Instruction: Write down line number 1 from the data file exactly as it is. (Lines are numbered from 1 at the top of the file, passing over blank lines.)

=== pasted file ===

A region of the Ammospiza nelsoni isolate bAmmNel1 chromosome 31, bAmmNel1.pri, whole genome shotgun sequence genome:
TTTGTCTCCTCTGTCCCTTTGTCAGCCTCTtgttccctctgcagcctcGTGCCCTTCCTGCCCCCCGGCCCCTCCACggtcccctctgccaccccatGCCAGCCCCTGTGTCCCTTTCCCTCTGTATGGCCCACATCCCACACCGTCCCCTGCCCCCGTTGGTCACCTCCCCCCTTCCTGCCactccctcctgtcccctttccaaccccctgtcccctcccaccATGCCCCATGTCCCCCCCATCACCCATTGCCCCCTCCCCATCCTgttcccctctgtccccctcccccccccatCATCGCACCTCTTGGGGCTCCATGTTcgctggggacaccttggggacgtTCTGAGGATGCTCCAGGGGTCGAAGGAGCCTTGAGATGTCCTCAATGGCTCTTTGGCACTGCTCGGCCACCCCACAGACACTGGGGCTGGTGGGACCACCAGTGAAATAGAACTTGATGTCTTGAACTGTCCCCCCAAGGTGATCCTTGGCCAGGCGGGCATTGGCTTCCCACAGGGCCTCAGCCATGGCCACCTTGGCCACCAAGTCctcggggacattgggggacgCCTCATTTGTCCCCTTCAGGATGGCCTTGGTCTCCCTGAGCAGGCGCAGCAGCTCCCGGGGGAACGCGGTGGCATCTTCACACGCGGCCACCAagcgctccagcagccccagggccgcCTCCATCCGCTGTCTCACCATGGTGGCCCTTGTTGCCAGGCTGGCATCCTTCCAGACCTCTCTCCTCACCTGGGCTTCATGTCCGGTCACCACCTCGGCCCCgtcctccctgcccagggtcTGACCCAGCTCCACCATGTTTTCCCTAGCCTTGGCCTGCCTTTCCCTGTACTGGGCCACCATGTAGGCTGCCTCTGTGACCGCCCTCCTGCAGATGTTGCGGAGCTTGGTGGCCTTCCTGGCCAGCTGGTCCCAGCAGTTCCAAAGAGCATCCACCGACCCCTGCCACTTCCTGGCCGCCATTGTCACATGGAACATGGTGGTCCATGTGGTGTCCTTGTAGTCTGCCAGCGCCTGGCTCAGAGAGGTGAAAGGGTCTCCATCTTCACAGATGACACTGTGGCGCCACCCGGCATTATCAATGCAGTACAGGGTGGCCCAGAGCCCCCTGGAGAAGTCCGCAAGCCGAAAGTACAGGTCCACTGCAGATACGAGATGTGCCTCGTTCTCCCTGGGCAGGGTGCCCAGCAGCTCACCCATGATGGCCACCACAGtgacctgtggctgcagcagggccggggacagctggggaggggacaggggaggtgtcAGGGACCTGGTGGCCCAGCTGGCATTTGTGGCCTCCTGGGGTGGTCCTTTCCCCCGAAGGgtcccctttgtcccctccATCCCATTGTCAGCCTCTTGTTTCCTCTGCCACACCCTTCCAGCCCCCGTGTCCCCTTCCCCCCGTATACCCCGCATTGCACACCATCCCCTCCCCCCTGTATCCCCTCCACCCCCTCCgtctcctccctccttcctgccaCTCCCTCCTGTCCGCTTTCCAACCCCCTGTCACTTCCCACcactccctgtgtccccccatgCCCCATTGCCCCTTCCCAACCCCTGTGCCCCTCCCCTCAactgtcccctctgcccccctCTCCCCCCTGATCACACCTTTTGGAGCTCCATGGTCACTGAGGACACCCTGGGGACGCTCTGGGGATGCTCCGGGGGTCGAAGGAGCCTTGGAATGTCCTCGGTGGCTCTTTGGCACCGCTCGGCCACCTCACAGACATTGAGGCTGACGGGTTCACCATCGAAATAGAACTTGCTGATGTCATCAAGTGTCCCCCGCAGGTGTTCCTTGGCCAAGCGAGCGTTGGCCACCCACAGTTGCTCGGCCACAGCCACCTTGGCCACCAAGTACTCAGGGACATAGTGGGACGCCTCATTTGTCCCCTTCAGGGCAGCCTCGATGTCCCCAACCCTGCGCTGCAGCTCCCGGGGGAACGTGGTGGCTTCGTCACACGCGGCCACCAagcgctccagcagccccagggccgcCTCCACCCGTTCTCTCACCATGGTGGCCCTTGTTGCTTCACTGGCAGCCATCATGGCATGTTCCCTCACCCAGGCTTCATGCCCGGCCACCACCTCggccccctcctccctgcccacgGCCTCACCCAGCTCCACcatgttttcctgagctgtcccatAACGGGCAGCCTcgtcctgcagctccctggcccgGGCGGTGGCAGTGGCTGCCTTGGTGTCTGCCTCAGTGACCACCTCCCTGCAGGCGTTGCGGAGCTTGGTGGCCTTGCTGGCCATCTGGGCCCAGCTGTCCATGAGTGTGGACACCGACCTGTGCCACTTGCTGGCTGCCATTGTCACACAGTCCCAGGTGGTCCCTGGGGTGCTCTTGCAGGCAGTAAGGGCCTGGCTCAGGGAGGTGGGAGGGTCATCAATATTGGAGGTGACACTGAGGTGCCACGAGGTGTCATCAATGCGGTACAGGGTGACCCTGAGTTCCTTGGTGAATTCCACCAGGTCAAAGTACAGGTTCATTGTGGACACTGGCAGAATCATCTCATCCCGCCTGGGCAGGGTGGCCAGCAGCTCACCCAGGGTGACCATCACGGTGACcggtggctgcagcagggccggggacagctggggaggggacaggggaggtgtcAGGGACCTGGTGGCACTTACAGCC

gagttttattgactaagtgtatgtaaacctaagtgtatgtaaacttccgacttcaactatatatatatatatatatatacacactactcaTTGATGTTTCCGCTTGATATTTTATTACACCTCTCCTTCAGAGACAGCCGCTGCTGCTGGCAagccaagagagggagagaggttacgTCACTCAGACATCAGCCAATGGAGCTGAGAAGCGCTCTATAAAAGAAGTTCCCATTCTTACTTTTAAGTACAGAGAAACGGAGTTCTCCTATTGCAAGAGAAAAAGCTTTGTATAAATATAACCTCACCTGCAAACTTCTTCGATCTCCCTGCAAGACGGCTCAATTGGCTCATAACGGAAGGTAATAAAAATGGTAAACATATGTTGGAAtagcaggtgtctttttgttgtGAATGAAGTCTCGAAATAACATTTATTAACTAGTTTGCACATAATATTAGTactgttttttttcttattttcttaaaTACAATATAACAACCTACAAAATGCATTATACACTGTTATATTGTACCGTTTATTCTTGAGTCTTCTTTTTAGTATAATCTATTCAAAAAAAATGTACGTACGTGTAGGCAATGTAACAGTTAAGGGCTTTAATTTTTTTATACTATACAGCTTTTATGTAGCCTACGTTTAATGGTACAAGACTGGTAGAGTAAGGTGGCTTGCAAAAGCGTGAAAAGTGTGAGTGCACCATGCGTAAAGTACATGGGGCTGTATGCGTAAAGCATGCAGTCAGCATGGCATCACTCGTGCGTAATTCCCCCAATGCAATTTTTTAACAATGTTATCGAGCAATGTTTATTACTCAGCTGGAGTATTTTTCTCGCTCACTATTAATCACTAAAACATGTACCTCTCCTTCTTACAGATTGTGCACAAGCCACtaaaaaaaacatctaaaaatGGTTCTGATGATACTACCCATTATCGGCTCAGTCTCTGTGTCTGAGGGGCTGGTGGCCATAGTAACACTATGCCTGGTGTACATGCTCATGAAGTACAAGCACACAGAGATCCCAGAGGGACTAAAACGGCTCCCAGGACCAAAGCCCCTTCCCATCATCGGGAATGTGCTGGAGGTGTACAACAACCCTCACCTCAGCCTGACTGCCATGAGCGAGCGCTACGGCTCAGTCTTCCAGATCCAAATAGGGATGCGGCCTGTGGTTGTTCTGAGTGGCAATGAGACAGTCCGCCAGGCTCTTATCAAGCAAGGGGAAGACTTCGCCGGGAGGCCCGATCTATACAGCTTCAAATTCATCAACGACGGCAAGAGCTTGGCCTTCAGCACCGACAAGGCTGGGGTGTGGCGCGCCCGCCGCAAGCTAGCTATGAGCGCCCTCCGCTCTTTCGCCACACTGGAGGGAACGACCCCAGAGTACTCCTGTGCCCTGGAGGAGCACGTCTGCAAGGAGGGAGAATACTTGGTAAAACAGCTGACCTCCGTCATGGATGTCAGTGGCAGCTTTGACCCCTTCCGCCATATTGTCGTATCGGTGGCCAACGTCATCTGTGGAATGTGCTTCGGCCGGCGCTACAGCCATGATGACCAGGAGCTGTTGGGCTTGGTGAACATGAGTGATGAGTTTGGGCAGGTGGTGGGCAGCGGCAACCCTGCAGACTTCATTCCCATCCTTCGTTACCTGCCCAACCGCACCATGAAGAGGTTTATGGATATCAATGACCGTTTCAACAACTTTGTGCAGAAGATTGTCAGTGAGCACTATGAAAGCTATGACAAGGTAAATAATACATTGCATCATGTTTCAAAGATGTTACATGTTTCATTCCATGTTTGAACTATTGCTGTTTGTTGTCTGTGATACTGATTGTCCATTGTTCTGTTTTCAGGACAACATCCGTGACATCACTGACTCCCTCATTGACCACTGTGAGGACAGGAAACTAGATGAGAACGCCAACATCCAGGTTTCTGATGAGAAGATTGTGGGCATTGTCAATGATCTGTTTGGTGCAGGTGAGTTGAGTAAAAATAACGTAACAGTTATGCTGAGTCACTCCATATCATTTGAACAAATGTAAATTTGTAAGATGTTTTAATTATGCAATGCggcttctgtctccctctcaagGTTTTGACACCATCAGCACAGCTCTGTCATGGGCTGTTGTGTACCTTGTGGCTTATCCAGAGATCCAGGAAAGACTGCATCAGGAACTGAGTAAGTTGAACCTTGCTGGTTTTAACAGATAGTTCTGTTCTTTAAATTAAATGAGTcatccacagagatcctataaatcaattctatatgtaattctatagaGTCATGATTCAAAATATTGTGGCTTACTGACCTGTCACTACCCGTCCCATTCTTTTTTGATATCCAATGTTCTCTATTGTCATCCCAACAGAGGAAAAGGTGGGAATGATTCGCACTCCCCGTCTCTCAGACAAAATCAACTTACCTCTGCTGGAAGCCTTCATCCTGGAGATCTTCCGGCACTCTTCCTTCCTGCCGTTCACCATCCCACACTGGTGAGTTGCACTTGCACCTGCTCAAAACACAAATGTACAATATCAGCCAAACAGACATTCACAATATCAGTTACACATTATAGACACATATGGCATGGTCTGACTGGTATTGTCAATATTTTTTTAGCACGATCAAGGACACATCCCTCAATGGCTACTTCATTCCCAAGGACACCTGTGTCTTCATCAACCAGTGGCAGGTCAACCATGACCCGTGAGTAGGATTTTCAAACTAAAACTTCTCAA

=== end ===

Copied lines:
A region of the Ammospiza nelsoni isolate bAmmNel1 chromosome 31, bAmmNel1.pri, whole genome shotgun sequence genome: